Who is Jane Chen?

I’m a young second-generation Chinese-Australian, currently living on the unceded lands of the Eastern Kulin Nation. I live and breathe sociology, and I’m a policy thinker, writer, speaker, researcher and youth advocate.

What sparks a fire in you, and why?

I’m passionate about tackling systemic drivers of social inequalities, particularly by reshaping policymaking and research processes. It’s frustrating that people like me are often just the objects, targets or beneficiaries of social policies – not the people at the decision-making tables. It’s disempowering, and, more often than not, it leads to poor outcomes for communities. Intersectional and lived experience-led approaches to policymaking should be the norm.

What do you consider your greatest achievement to date?

Professionally, I’d say my greatest achievement to date would be overcoming severe imposter syndrome to present my Honours research at the International Social Innovation Research Conference in 2020 (albeit online, due to a pandemic)!

Who is your hero and why?

My heroes are the many young women of colour who have defied odds to become trailblazers and leaders. They say “you can’t be what you can’t see”, and yet there are so many brilliant people who, in the absence of role models who look like them, have stepped up to achieve great things anyway. I’m proud to call many of these people my friends.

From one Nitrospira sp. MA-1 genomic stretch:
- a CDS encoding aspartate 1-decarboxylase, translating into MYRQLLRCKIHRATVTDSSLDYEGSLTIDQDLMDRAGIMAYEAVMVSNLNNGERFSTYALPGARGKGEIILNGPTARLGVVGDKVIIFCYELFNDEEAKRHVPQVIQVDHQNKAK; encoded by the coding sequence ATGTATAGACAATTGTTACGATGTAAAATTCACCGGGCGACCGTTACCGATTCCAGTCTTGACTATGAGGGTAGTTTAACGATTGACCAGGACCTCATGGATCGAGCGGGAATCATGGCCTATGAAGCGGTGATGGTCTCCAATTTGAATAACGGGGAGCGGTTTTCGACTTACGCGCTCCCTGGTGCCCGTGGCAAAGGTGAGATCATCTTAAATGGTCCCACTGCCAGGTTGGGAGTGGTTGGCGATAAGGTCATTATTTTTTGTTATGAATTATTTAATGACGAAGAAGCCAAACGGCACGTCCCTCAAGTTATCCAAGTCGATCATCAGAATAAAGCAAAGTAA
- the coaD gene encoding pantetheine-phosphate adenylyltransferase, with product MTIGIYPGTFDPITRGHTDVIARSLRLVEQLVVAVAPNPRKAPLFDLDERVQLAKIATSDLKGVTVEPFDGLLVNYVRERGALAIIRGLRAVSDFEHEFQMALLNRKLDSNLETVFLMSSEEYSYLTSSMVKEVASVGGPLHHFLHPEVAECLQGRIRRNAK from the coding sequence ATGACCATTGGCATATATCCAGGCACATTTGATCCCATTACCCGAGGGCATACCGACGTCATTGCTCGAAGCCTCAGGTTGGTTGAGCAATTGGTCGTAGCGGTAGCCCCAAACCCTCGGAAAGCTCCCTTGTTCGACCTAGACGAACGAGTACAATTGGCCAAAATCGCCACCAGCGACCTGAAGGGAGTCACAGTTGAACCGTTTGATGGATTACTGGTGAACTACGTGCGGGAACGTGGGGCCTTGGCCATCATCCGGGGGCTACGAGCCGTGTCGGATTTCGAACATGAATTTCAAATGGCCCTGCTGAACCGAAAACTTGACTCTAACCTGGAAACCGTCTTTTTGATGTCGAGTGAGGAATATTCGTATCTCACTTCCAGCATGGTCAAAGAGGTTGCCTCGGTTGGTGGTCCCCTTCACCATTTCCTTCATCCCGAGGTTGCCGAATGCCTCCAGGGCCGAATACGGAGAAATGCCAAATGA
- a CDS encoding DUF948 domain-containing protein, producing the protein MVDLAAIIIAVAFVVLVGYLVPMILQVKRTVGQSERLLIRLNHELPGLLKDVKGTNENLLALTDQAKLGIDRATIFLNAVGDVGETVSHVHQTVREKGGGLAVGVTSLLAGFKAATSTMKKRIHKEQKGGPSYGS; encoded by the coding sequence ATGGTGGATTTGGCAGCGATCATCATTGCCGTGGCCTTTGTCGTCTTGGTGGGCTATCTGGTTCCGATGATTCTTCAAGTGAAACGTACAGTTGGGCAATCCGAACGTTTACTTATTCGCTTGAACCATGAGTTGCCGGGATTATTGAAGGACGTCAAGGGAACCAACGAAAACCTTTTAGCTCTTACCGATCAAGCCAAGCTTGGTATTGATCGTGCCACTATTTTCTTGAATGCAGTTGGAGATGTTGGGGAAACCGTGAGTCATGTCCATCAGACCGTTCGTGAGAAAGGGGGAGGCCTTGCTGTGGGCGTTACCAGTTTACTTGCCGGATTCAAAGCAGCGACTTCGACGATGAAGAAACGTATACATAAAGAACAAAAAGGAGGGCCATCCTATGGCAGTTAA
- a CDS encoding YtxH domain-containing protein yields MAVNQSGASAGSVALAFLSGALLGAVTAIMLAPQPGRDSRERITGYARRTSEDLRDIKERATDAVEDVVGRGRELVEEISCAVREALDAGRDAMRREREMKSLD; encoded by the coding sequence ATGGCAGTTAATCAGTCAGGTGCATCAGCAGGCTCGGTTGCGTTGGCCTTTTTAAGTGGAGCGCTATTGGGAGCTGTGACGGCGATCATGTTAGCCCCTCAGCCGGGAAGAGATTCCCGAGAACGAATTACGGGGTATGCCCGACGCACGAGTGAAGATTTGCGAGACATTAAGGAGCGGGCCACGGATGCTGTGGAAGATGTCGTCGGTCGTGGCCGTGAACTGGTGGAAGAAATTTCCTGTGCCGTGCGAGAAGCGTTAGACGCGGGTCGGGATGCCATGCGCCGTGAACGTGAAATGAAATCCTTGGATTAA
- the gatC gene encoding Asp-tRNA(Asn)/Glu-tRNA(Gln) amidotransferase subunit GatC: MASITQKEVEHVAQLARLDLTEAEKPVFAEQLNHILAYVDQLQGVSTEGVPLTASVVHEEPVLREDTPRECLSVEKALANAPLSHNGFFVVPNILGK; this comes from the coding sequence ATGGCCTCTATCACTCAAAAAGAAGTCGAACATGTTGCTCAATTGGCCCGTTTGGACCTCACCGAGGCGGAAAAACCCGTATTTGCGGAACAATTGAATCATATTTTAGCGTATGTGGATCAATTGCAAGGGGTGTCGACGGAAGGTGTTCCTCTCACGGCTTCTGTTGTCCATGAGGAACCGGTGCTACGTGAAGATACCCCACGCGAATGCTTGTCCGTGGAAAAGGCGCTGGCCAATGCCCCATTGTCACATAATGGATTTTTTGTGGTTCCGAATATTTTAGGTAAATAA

What is your most treasured possession?

My ever-growing collection of books! 

Why did you apply to be the MYAN YAN representative for VIC?

I’ve volunteered across the multicultural and youth sectors in Victoria for several years now – there’s something really invigorating about this work. I wanted to build on my experiences through MYAN YAN, by connecting with young people in other states and finding new allies, and hopefully creating impact at a greater scale.

What skills and talents are you bringing to the YAN 2021?

I come with my lived experience, knowledge of the Victorian multicultural and youth sectors, policy analysis, writing and public speaking skills, and a dry sense of humour.

What are you hoping to achieve in 2021 as YAN’s VIC representative?

I’m looking forward to working with YAN representatives across the country to remind governments and organisations that there should be ‘nothing about us without us’ – we’re here, we’re loud and we’re clever, with lots of ideas. I’m also particularly interested in supporting anti-racism initiatives.

What advice do you have for young people wanting to make a difference in the world?

Look after yourself! There’s plenty of advice out there about why it’s important to fight for social justice, how you can leverage your skills and interests, and where you can be most effective. It’s easy to get lost in all this, and forget that ‘making a difference’ will be a long road and a collective effort – so don’t let yourself get burnt out.

How can young people get involved in the work you do?

I’m always happy to offer advice on getting involved in policymaking or community organisations, hear perspectives on tricky social issues, and chat – both to young people, and to people who want to know how best to support young people. You can find me at


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